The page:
permission to use the library.
Order; The library is not a study
hall, but “for the greatest good of the
greatest number.” Quiet must be main
tained—“Tread softly; speak gently;
and behave not thyself unseemly.”
The boy or girl who clips newspapers
or magazines without permission from
the librarian displays poor citizenship
and a spirit of selfishness which is not
commendable in any high school citi-
Students are requested not to re
main in the Rbrary if they can not find
a scat. ^
Students coming to the library dur
ing their lunch period are to remain-
there until the end of the period.
Please do not bring ink bottles into
the iihi-ory or ask the librarian for
ink. It is requested thalt you make
every effort to keep the library clean
and the furniture unscratehed.
No student will be excused from the
library during a period.
Any student having two lunch periods
should use the library one of these
Uso of books and magazines: Every
book not rctuvned or renewed within
one week becomes subject to a fine of
one cent a day. Students having un
paid fines will not be permitted to
take hooks from the library.
Reserve books, i. e., books kept in;
library because they are ne.eficl lor
i-lassAvoi-k, may be take»--‘".-c at the end
--^'ool and mn-: he returned by 8;50
Urning. Reserve books
it Friday and returned
0. Failure to return
■e incurs a fine of ten
SONNET ON COURAGE
We can but hope for courage
The problems life has^ set before,
To slave and labor and procure
For products of our
brain and hand.
For God has set before each man a
For which thought his being throbs
with hope to gain.
Desires exist, that bind the
With fetters stronger than the
We strive and then despair as on
Then lift, our heads once more to
plod the way,
At times we rush ahead until
That we must slacken lest we
lose our sway.
So strength and hope and wish
to try the task.
And courage to endure, is all
we ask. E. V. L.
A wise man holds himself in cheek,
But fools and poets run ahead.
One must be credulous or sit
Forever with the living dead.
The wise man shuts his door at night
And pulls tlie bolts and drops the bars.
One must go trustful through the dark
To earn the friendship of the stars.
Are the books that you own
Very lovely to see?
Like ladies all dressed at a ball,
Or bound in dull leather and cro-svd
Left in the thick dust of the hall.
E, V. L.
Form your ideals is a plastic mould.
And w-eigli your dreams to balance
Let your hopes bask in a sun of gold.
Then reap from .abundant harvest seed
Rewards from what you’ve sown.
. B, B. B.
(This poem was inspi.-ed by our be
Sometimes it’s hard to play the game,
try .to make a worthy name.
Yet while we’re striving on, we know
Success comes sure—but. oh, so slow!
Yet when the battle’s fought and won
And all the worth-while things are done,
We’re glad -we trod each weary mile,
We’re proud we stood the risk and trial.
I think our conscience measures best
The high true value of success,
For what we win with brain and might
Is what oui- liearts decree as right.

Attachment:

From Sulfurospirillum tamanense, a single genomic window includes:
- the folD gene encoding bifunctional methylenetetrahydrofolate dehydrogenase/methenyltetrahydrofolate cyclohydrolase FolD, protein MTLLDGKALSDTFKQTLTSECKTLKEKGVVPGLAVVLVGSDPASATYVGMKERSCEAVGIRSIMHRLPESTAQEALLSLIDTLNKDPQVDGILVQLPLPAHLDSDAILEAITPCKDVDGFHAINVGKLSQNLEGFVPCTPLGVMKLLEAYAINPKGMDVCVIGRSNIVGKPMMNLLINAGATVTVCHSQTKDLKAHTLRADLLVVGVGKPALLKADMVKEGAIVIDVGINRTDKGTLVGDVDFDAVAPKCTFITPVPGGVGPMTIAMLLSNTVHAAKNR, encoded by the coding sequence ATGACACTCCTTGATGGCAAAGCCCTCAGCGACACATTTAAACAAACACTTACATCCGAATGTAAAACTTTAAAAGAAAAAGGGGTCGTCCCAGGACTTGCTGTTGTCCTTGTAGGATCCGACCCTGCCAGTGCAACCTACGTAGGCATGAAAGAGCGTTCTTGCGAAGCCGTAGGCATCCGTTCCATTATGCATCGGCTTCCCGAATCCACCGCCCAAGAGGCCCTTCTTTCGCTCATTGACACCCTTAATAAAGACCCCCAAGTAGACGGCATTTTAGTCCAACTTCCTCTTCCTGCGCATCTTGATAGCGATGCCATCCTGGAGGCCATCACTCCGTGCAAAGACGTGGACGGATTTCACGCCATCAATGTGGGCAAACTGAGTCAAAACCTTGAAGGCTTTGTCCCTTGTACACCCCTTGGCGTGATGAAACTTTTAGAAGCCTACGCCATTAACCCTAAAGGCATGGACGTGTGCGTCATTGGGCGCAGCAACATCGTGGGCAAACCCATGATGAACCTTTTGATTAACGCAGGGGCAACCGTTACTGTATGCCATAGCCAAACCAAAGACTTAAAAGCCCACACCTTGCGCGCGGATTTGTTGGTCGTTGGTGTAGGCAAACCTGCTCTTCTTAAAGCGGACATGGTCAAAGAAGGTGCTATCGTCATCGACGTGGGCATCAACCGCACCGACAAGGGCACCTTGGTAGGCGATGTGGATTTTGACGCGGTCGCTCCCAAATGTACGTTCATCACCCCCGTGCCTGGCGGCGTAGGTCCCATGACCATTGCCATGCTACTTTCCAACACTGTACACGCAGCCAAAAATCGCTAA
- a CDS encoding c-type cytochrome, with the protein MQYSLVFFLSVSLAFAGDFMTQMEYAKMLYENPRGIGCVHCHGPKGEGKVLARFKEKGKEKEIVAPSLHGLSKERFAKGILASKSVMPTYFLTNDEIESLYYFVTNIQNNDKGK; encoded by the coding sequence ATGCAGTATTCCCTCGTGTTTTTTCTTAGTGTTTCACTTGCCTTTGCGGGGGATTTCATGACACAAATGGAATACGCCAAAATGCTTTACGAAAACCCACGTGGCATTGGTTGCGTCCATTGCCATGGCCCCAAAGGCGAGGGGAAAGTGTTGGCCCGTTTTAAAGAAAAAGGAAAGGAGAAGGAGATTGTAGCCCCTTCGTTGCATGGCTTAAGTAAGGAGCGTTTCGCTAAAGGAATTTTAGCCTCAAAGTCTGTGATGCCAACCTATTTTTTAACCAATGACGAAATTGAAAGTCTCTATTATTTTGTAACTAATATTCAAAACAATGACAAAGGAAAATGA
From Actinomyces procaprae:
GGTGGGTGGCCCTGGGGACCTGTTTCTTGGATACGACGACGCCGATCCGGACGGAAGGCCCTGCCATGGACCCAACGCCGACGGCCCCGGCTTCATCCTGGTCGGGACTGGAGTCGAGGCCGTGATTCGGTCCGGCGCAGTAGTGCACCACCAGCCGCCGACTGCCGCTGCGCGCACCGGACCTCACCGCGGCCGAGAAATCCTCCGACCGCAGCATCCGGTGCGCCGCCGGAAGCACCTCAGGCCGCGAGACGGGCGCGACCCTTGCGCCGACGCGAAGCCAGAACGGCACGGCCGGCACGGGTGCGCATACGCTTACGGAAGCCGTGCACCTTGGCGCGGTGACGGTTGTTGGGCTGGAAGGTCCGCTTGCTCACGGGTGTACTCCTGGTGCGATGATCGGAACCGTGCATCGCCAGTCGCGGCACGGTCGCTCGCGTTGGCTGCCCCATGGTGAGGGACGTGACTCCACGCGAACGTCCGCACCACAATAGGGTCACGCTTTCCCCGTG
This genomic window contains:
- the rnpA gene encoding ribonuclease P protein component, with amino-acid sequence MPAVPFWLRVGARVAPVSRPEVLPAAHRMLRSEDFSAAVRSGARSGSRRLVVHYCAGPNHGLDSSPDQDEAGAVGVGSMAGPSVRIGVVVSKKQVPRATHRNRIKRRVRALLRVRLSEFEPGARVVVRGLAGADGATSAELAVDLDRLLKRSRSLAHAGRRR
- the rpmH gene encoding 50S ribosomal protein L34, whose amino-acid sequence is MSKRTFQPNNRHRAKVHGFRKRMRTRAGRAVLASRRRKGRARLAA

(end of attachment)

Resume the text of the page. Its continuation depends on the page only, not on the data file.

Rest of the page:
I love warm sun.
It makes me tingle
And grow comfortable
t makes mo good-natured and lifeless
m’t know why
' warm sun.
I don’t think G. H. S. students need
."er fear getting spinal meningitis
-om too much sitting! I take my set
ting-up exercises at home, so I really
would appreciate having a desk to sit
when I get to school. The rooms
.supposed to be equipped with the
necessary number of desks—where are
tl'ey? SITTING BULL.
Why don’t the members of the stu
dent body come to the rescue of “High
Life?” It seems to me tP-'Fs'a very
little thinT to do f.^r each member to
one inch of advertising'space for
our pulilieation. It would help to fur-
the continuation of the paper for
this year. Unless the student body
■ants a paper and is willing to work
for it, the staff will be unable to con
tinue with the regular issues. G. H. S,
vili lose her place and rank in the
ontests, and there will be a lot of dia-
ippointed people in the high school.
Is it possible that the entire studen
body is busy every afternoon, Can’
some of their pleasures be foregone fo
at least one afternoon and ads for Higl
Life be secured? An appeal has beei
made — a challenge to the spirit o;
G. H. S. Will we allow our school paper
r approximately six succossfu
years, to drop into the depths of bank
ruptcy? Come on, G, H, .S. show somt
co-operation! Get out and get some ads
for the paper! Show Greensboro thal
the depression w-ill not affect High Life!
' , A STUDENT.
There’s just one thing I have on my
mind that must be cleared up right
away, and that is why does the “Bored
of Education” insist on cutting the
budget, decreasing the number of
teachers, and making smaller classes,
yet insist on having a line so long at
lunch that the unfortunate, but hungry
Mr. Miller stands every day until the
bell rings and then takes his indiges
tion out on the band and glee club.
And that is not all, dear editor. Why,
just think what an outsider would think
of this school of such high ideals! W’hy,
they’d think they were selling bally
hoo’s instead of lunches, judging by all
the cackling and confusion in the lunch
room. So there!
A DISCONTENTED COW.
(Who has to be satisfied with con
I take this opportunity of conveying
my condolence- to all the school Romeos
now that Mr.Farthing has sprouted a
mustache. Did you ever see anything
like the way those girls flock into that
room of his on the pretense of wanting
help on Math? 'The boys should form
an anti-Parthing union or our hand
some teacher will be the whole show.
Cuii’t something be done about the
over-abundance of flies in the class
rooms? There are green flies, black
flies, big flies and little flies, and they
keep up such a buzzing it is almost im
possible not to go to sleep, amid all
that constant droning. It does look as
though the school would either get some
screens or furnish the student body
with fly-swatters. My hands are, get
ting calloused from swatting.
' FROM ONE WHO
HAS HEEDED THE
P. S.: I might suggest the use of a
fly paper for each desk.